Upside-down Gardening

I admit I haven’t tried topsy-turvy or a homemade version so that I can grow tomatoes(or other vegetables) upside down–I figure I would still have the deer problem. (No triple-pulley system for me!) But I just read this article in the New York Times and am curious what others have to say.

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Tomato Restraint

The restraint doesn’t apply to the number of plants that I will have in raised beds (18) or the number still in my house (more than the 10 I have yet to plant). This was restraint from getting yet more! I was just at the Trenton Farmers’ Market and one stand was selling two-packs of plants for $1. And not your generic Burpee varieties either, but heirlooms. What’s an Abe Lincoln? And they had mortgage lifters, and krims and pineapple and banana (both tomatoes) and and … They swear they’ll be back next year. Maybe next year I’ll grow fewer and buy a few varieties?

Remind me of this.

So We’re Farmers

Our pepper (and eggplant) patch

A neighbor came by to pick up some seed-grown tomato plants I’d promised him, got his first look at our five raised beds and promptly pronounced us farmers.

This weekend certainly was a weekend for planting. The smaller of the two tomato raised beds is full — three pairs of seed-grown plants, a Ramapo we got for free at Rutgers Day and a volunteer pair that I figured were big enough to leave alone. Wish I could say what varieties the three pairs are, but I’ve managed to lose the labels. Sun golds? Bloody butcher? I have no idea, only that they are three different types. I’ve got others that need a couple more weeks, I think, and then they will go into the bed for 10, sharing space for a while with garlic. The first tomato bed may share space with radishes for a while. Why not?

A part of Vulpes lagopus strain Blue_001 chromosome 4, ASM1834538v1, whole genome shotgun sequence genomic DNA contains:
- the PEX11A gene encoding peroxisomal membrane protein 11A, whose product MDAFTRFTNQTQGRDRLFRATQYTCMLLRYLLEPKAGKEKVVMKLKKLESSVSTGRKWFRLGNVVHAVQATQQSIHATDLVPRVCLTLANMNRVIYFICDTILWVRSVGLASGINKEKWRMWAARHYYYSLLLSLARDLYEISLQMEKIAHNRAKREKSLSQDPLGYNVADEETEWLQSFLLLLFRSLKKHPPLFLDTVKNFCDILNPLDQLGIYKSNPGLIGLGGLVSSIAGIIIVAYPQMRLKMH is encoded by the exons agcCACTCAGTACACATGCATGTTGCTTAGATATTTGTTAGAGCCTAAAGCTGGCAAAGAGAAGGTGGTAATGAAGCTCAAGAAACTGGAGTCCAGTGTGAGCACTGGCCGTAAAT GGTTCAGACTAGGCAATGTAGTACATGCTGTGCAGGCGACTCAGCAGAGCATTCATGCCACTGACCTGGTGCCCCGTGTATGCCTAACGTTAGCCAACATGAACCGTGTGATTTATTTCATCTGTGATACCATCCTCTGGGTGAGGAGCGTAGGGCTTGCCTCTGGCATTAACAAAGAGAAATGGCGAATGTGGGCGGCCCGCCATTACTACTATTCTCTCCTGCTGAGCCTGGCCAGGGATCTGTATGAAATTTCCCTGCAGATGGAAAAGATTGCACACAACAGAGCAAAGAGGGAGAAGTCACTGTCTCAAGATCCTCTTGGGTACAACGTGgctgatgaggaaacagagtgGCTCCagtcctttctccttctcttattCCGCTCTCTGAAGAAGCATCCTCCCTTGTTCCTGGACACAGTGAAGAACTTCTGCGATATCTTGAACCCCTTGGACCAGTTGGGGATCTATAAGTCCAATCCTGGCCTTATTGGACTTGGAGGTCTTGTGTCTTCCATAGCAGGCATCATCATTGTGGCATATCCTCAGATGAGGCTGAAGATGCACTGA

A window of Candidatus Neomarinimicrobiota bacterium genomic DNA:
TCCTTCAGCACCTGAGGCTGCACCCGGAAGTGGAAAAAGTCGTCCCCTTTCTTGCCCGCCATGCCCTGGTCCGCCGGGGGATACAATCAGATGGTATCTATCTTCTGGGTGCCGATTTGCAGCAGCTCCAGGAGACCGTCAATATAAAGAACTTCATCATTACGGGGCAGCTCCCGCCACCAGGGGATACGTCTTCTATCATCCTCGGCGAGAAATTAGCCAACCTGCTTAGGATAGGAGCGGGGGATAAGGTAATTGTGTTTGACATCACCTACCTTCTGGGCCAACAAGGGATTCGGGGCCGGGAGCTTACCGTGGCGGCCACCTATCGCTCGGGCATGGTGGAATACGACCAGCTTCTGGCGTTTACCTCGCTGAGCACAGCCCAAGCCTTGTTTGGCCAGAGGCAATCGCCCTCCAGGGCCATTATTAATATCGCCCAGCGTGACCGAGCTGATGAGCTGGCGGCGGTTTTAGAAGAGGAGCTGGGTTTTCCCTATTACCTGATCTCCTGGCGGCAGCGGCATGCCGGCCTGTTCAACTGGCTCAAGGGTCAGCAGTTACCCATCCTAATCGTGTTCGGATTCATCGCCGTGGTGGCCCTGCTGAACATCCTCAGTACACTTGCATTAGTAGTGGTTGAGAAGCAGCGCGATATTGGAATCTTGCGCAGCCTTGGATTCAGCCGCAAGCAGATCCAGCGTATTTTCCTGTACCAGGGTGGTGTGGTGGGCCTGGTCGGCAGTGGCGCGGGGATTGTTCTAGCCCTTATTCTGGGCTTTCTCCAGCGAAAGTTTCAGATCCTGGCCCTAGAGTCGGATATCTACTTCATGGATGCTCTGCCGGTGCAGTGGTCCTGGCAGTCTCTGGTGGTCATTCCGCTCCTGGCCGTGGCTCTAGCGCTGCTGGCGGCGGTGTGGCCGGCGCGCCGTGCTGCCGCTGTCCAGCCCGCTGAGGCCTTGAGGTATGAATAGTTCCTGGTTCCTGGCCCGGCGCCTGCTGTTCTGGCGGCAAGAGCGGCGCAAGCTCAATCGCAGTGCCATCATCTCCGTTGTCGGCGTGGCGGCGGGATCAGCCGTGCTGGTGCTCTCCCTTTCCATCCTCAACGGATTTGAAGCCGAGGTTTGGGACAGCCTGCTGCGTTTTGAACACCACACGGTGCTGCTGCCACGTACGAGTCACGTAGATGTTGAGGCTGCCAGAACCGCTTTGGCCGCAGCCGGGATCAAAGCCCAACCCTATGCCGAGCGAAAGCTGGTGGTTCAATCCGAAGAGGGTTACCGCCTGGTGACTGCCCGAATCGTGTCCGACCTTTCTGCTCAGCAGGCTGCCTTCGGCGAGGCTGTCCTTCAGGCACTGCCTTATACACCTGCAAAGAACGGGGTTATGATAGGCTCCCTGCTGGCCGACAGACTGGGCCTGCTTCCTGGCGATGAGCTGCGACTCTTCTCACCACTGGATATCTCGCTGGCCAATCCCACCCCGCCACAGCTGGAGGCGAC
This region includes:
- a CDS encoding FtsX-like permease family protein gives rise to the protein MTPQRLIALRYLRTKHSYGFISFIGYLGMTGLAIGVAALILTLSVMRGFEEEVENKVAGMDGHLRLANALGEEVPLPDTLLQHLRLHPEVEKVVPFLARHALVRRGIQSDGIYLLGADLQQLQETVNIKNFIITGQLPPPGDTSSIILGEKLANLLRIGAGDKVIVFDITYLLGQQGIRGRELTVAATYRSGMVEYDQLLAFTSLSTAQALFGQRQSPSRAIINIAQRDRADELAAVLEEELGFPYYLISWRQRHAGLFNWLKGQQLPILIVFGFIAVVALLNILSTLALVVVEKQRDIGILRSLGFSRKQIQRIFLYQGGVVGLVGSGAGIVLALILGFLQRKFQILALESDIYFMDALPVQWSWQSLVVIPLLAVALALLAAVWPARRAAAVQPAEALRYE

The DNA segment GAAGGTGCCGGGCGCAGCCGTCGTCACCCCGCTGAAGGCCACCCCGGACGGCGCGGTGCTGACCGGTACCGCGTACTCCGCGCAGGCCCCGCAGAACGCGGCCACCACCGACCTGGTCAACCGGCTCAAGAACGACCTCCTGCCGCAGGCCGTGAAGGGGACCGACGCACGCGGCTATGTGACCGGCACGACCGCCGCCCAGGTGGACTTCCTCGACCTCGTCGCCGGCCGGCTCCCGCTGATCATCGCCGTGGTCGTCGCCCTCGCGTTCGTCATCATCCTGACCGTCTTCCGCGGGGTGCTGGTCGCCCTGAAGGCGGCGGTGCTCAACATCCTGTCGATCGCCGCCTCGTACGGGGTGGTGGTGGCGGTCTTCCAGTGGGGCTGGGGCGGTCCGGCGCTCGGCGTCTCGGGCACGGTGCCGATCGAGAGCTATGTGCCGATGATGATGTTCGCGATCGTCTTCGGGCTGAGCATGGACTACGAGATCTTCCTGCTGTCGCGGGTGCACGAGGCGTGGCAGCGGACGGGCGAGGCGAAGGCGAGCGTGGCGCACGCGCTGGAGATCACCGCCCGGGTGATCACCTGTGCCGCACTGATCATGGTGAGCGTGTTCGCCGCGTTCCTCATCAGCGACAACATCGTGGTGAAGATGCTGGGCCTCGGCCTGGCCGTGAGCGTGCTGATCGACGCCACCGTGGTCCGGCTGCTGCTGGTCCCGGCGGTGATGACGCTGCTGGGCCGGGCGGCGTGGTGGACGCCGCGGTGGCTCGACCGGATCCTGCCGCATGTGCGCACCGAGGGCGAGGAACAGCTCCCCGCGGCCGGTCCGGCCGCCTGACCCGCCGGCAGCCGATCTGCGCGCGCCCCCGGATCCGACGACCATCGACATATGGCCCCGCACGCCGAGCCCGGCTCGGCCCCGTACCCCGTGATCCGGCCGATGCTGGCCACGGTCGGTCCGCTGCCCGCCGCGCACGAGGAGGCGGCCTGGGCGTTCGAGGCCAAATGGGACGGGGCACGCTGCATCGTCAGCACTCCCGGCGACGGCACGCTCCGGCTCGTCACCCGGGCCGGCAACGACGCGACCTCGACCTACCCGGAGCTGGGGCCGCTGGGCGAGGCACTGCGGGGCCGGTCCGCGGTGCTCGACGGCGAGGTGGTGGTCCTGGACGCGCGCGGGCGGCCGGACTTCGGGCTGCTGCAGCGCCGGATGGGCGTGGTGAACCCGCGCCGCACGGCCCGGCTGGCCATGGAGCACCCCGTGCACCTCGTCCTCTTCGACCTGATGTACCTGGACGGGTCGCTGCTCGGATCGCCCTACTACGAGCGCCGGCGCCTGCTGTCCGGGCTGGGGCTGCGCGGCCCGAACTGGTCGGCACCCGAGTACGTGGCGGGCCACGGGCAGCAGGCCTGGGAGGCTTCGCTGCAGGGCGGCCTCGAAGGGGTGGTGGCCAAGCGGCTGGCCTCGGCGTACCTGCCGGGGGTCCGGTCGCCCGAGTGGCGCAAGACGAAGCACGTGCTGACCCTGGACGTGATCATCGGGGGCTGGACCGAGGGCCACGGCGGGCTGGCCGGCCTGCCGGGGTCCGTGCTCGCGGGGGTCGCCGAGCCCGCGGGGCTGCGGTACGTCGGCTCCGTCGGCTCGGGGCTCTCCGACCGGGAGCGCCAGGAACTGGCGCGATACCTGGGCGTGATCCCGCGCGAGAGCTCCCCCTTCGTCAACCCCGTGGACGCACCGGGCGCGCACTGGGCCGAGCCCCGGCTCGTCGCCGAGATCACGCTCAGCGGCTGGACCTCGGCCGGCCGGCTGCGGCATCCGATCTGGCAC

All the leeks are now in. We were thrilled to spot seedlings at a local produce shop and bought three four-packs, with at least four seedlings per square, or so it seemed. I haven’t counted but I would guess five dozen. Oh yeah, there are a few still in the basement that we’ve grown from seed. No idea where we will put them. Maybe we’ll wait til the peas have been harvested and have some fresh squares to fill. A nice problem to have!

Peppers are in too. Thanks to another neighbor who bought three four-packs and only wanted two of each, we have sweet, bell and hot peppers. We returned the favor by sharing our cherry hot four-pack. The ninth pepper is Trinidadian perfume, bought at Rutgers Day and is not supposed to be hot.

Next to them are three rosa eggplants, also from Rutgers Day, and a mix of regular green zucchini and the scalloped pattycake variety. I figured I had to plant more than one seed per area just in case, so you know they will all germinate and we will have a glut.

The 12-foot bed, also known as our Fort Knox, is filling up with peas and burgundy beans that we hope the groundhog won’t get to this year, plus some salad greens, three types of cucumbers (glut!), beets, brussel sprouts, collards (though they looked just like the broccoli plants so who really knows?), coriander and lime basil. Other varieties of basil will go in by the end of the week. We probably get some parsley plants too.